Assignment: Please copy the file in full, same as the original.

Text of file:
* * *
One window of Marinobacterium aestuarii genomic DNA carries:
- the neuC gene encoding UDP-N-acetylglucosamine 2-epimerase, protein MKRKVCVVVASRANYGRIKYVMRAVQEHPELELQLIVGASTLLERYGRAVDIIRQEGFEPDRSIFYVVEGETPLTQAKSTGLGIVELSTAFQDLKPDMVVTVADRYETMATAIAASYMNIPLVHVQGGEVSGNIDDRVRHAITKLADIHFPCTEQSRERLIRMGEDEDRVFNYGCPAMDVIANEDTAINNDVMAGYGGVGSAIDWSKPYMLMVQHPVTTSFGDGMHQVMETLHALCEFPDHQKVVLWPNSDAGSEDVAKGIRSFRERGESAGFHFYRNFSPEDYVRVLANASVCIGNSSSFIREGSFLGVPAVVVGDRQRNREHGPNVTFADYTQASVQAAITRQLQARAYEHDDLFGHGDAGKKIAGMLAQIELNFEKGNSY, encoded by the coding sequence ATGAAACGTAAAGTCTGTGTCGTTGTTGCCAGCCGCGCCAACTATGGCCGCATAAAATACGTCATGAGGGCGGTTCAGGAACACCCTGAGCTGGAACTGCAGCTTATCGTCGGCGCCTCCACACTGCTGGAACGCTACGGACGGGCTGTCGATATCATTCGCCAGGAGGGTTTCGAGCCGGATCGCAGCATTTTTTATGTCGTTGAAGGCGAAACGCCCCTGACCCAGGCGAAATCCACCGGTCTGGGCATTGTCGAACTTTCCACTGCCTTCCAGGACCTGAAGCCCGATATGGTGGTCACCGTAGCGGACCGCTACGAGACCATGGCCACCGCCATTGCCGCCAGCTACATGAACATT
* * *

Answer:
One window of Marinobacterium aestuarii genomic DNA carries:
- the neuC gene encoding UDP-N-acetylglucosamine 2-epimerase, protein MKRKVCVVVASRANYGRIKYVMRAVQEHPELELQLIVGASTLLERYGRAVDIIRQEGFEPDRSIFYVVEGETPLTQAKSTGLGIVELSTAFQDLKPDMVVTVADRYETMATAIAASYMNIPLVHVQGGEVSGNIDDRVRHAITKLADIHFPCTEQSRERLIRMGEDEDRVFNYGCPAMDVIANEDTAINNDVMAGYGGVGSAIDWSKPYMLMVQHPVTTSFGDGMHQVMETLHALCEFPDHQKVVLWPNSDAGSEDVAKGIRSFRERGESAGFHFYRNFSPEDYVRVLANASVCIGNSSSFIREGSFLGVPAVVVGDRQRNREHGPNVTFADYTQASVQAAITRQLQARAYEHDDLFGHGDAGKKIAGMLAQIELNFEKGNSY, encoded by the coding sequence ATGAAACGTAAAGTCTGTGTCGTTGTTGCCAGCCGCGCCAACTATGGCCGCATAAAATACGTCATGAGGGCGGTTCAGGAACACCCTGAGCTGGAACTGCAGCTTATCGTCGGCGCCTCCACACTGCTGGAACGCTACGGACGGGCTGTCGATATCATTCGCCAGGAGGGTTTCGAGCCGGATCGCAGCATTTTTTATGTCGTTGAAGGCGAAACGCCCCTGACCCAGGCGAAATCCACCGGTCTGGGCATTGTCGAACTTTCCACTGCCTTCCAGGACCTGAAGCCCGATATGGTGGTCACCGTAGCGGACCGCTACGAGACCATGGCCACCGCCATTGCCGCCAGCTACATGAACATT